By Megan Roell, a graduating senior at Mercy McAuley High School in Cincinnati, Ohio
High school at Mercy McAuley has been an exciting four years. There have been countless opportunities for me to grow and learn in ways I never expected, and with my best friends by my side all the while. I have met so many wonderful women and encountered a multitude of beautiful perspectives, each expanding my mind in various ways.
Nevertheless, my high school career was not always a smooth, straightforward path. I faced challenges while trying to find my identity in a chaotic society that constantly had me questioning myself and everything around me. However, I was not defenseless in this world that seemed to be against me. I had a Mercy community that strengthened me with its tremendous support and a Mercy education that armed me with an extraordinary set of skills and values. With these irreplaceable tools, I was able to tackle each obstacle with a unique sense of compassion and determination. Now, equipped with what my years in a Mercy school have given me, I will bring that compassion and determination with me as I look for answers in a world full of questions.
In the past year, the world has grown even more curious, as we’ve witnessed unprecedented events and radical change, while also gaining more awareness of the wrongs that have lingered in the United States for centuries. The COVID-19 pandemic, race riots and 2020 presidential election are only a few items on a long list of recent headlines that have caused an international uproar. While countries learn from these crises that change must happen with a whole team effort, Mercy schools have worked to prepare their students with excellence and leadership to put these changes into effect. They have worked to nurture young women to seek answers and to be the solution to problems we face today and tomorrow.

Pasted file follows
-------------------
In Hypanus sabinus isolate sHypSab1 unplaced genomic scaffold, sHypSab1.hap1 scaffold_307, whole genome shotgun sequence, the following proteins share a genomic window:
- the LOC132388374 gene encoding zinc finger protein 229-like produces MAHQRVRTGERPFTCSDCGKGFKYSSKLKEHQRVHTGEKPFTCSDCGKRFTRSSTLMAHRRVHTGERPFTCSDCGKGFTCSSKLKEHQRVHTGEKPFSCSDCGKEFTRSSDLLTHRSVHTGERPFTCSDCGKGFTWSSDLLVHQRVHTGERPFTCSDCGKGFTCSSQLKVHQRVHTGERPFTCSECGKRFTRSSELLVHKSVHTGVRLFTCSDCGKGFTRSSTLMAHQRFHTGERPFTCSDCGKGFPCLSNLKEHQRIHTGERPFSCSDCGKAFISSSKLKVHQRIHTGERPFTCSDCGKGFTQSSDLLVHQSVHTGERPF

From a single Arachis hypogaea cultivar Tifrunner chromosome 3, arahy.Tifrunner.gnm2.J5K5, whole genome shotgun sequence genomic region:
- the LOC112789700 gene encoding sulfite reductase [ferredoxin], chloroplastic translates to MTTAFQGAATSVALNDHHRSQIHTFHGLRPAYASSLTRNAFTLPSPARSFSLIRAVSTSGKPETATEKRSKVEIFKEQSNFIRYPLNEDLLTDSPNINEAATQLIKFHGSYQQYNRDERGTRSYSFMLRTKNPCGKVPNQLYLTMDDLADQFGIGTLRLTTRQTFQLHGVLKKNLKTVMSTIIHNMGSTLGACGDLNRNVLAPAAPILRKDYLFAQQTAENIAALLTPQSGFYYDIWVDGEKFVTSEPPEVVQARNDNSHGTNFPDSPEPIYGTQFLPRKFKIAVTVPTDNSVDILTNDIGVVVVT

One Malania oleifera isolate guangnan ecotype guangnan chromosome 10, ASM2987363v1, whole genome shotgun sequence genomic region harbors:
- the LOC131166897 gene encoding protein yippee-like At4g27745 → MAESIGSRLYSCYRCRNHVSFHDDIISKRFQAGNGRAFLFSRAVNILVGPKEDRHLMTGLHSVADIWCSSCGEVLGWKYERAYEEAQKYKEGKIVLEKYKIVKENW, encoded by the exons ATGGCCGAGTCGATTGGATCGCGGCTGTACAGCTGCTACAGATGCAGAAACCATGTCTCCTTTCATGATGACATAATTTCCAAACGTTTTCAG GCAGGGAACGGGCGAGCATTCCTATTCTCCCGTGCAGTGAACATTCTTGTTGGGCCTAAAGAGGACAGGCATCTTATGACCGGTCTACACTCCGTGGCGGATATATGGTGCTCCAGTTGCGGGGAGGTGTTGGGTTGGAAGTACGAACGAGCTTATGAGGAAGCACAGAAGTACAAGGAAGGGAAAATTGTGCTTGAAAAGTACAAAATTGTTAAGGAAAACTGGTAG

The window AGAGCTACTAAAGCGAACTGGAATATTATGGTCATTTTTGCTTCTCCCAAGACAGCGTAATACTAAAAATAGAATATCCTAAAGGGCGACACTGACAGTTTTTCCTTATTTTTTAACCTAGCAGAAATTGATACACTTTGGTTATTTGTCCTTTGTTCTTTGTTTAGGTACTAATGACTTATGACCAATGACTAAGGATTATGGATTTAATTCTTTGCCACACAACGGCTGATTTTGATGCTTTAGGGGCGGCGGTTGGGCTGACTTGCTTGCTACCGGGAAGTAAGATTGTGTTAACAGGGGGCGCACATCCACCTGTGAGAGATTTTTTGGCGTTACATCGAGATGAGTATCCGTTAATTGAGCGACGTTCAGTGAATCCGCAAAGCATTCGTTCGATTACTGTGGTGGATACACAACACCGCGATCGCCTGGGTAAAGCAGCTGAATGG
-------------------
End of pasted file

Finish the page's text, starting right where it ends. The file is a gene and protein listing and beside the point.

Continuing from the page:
At my Mercy school, I have been given opportunities and experiences that have shaped me into the bold, compassionate and enthusiastic learner I am today. From touring a courtroom to delving into Shakespeare’s deep understanding of human nature, I have been pushed by my teachers and peers to consider each bit of new information as an opportunity for growth. Even ordinary classroom experiences have taught me things such as empathy, patience and acceptance, which alone could bring an end to many of the problems in the world. A Mercy education is not just about academics; those who receive a Mercy education are taught to be confident individuals with good character, ready for anything.
Empowering young women to learn and create a world they want to live in is an outstanding aspect of a Mercy education; however, in my experience, that is not the premier facet of it. Teaching young women to build their lives on a rock of faith is the foremost objective. Whether it be a deep reflection in my theology lesson or a Hail Mary prayed by the whole class before a math test, faith is incorporated into each day. By making prayer so relevant and familiar, my teachers have bolstered the idea that faith can help you achieve anything. They inspire me to live each day moving forward and closer to God by making Christ’s love known to anyone and everyone. This is what I will carry with me throughout my life: my love for Christ. My teachers have taught us, not only in their teaching but by their example, to radiate this love. Each day, I see my teachers living the core Mercy values. They strive to help their students reach excellence, lead their classrooms with mastery in the subjects and serve their students with compassionate hearts, helping us reach our full potential.
I will forever be grateful for my Mercy education and the work of the sisters who have devoted their lives to Mercy schools. Because of these things, I feel confident that I will be able to achieve anything I work at. I have found my identity, comfortable with deviating from the norm and passionate about making a difference. My Mercy education has readied me to find answers and create solutions in our growing society.